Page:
Better and more readily available prenatal healthcare in Cambodia has led to a significant drop in deaths from childbirth.
When first-time mother Sreynin Phoeun, 19, delivered a bouncing baby boy at a health center near Phnom Penh, Cambodia, it was a cause for celebration and relief.
“When I found out that I was pregnant, I was very happy but also worried about so many things,” Sreynin says.
If Sreynin had been pregnant seven years earlier, her chances of dying in childbirth were nearly 1 in 200. But with a country-wide push for better maternal and child healthcare, her chances today are closer to 1 in 400.
According to a 2010 survey in Cambodia, 89 percent of pregnant mothers are now receiving prenatal care by a skilled provider. In 2005, only 69 percent received prenatal care.
Sreymao Kun, a midwife at the health center where Sreynin delivered, explains what used to happen without care by a skilled provider.
“Before, most women followed old practices,” she says. “They showered their newborn baby with beer and put paper wasp nest dust on the baby’s navel. And the women were kept warm after delivery with hot coals. And what scared our pregnant women is that there are some women in the community who died because of improper delivery practices from traditional birth attendants at home.”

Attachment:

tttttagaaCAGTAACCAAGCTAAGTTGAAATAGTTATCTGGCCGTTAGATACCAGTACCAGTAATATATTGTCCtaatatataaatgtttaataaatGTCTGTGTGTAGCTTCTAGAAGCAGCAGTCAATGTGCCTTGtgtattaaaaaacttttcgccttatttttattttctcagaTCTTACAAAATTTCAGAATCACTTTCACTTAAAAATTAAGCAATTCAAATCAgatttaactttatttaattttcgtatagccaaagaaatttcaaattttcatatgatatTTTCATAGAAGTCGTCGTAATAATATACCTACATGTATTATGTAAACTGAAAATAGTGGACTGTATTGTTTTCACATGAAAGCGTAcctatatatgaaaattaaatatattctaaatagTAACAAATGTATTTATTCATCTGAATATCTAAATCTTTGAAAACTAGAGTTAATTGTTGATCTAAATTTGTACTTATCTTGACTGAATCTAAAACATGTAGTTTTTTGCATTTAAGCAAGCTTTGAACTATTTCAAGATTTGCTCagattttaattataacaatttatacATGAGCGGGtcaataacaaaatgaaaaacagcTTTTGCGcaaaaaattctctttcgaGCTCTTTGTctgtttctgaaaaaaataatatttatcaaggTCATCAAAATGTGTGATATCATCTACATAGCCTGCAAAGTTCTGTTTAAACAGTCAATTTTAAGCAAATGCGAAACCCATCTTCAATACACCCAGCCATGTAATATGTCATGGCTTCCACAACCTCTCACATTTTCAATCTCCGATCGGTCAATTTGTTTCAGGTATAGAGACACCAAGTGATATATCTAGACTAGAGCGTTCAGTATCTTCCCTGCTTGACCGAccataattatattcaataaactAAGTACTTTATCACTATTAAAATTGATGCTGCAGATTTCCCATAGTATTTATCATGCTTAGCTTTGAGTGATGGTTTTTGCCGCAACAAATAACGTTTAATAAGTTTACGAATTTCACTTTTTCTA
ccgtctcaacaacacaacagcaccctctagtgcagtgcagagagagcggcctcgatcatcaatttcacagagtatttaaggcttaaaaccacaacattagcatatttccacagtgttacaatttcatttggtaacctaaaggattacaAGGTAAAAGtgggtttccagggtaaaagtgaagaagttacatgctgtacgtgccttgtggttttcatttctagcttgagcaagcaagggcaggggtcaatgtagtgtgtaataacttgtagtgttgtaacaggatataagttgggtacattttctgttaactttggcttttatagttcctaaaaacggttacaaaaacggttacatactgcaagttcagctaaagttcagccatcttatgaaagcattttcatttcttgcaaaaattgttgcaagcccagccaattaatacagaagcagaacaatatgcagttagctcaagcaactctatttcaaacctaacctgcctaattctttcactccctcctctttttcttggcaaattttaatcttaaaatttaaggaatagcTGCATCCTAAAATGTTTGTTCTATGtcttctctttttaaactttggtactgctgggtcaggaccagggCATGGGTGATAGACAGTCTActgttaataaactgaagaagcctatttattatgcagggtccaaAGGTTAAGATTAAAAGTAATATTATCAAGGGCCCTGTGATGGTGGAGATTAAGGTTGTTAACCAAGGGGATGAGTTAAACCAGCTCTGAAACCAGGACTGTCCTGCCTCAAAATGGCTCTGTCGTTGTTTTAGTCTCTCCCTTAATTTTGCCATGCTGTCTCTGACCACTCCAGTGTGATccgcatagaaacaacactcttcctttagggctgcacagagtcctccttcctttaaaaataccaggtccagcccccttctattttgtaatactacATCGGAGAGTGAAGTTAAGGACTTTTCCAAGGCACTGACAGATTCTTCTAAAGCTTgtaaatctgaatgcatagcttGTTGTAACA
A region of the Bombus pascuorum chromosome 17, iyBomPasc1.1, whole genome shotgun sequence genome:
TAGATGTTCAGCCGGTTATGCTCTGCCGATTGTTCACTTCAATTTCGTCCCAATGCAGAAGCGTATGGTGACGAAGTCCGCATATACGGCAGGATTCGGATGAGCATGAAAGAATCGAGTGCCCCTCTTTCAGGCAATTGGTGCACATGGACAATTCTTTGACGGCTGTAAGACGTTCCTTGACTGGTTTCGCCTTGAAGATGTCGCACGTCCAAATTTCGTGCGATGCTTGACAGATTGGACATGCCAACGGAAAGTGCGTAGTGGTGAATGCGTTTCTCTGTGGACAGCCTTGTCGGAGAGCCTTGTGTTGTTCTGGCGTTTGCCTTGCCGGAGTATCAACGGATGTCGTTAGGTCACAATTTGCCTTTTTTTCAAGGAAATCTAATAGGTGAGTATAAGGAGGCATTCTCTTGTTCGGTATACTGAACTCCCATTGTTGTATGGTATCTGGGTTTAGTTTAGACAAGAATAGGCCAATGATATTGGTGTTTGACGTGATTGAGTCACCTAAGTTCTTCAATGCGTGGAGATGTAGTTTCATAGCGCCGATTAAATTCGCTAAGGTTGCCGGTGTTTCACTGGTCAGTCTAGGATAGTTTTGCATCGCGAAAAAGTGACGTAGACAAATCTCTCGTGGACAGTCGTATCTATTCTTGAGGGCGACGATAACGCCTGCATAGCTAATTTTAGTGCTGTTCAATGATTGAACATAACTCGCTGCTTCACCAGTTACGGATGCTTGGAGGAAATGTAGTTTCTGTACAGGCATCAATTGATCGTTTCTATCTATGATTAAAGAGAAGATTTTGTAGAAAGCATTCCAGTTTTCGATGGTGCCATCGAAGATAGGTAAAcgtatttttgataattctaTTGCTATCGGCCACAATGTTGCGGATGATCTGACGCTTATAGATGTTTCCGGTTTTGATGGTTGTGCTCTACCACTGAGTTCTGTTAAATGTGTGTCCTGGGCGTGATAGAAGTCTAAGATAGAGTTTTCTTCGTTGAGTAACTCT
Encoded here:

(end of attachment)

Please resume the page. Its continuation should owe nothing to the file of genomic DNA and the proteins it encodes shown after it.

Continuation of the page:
She continues with a sigh of relief. “But now, pregnant women are more keen to access services at the health center.”
World Vision helped build this clinic, provided equipment for labor and delivery, trained the midwives, and has worked with the center to educate families about the importance of breastfeeding, nutrition, hygiene, and sanitation.
“Before World Vision’s intervention, only a few pregnant women delivered babies at the health center,” says Dr. Nheyn Ros, director of the center. “Now, there are nearly 20 to 30 women delivering their babies at the center each month.”
Sreynin happily cradles her baby in her arms. “In the beginning, I did not know what was safe during the pregnancy and what was not,” she says. Through the center, she learned how to take care of her own health and that of her unborn child. She received iron supplements and blood tests.
“I went to the health center regularly,” she says. “I [now] have regular appointments with health staff and [will] take my son to get his vaccinations, too.”
The midwives helped Sreynin breastfeed her baby soon after delivery. “Providing breast milk to my baby has been very good for him. It helps my baby to be healthy and brilliant,” she says. “I have learned that the mother should give only breast milk to the baby for the first six months.”
Sreynin’s mother watches her daughter and grandson with joy and relief. “I am very happy that we have a health center near our house. We feel safe,” she shares.
Pray that pregnant mothers around the world would have access to the prenatal, labor, delivery, and postpartum care necessary to keep them safe and give birth to a healthy child.
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